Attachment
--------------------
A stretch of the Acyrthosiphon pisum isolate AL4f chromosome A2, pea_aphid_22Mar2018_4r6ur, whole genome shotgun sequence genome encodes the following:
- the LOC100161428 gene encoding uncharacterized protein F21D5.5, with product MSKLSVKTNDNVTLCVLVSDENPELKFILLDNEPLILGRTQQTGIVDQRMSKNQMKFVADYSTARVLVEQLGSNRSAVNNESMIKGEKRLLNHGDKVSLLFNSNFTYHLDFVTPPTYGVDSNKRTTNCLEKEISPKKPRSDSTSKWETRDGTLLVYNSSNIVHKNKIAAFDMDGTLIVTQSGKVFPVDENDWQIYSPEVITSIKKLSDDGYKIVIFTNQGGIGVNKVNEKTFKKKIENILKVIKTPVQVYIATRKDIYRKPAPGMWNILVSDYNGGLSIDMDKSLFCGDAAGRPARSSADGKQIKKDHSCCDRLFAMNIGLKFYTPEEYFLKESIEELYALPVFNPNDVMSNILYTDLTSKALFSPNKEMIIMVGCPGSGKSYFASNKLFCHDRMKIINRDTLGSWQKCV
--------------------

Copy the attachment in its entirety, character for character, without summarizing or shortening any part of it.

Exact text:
A stretch of the Acyrthosiphon pisum isolate AL4f chromosome A2, pea_aphid_22Mar2018_4r6ur, whole genome shotgun sequence genome encodes the following:
- the LOC100161428 gene encoding uncharacterized protein F21D5.5, with product MSKLSVKTNDNVTLCVLVSDENPELKFILLDNEPLILGRTQQTGIVDQRMSKNQMKFVADYSTARVLVEQLGSNRSAVNNESMIKGEKRLLNHGDKVSLLFNSNFTYHLDFVTPPTYGVDSNKRTTNCLEKEISPKKPRSDSTSKWETRDGTLLVYNSSNIVHKNKIAAFDMDGTLIVTQSGKVFPVDENDWQIYSPEVITSIKKLSDDGYKIVIFTNQGGIGVNKVNEKTFKKKIENILKVIKTPVQVYIATRKDIYRKPAPGMWNILVSDYNGGLSIDMDKSLFCGDAAGRPARSSADGKQIKKDHSCCDRLFAMNIGLKFYTPEEYFLKESIEELYALPVFNPNDVMSNILYTDLTSKALFSPNKEMIIMVGCPGSGKSYFASNKLFCHDRMKIINRDTLGSWQKCV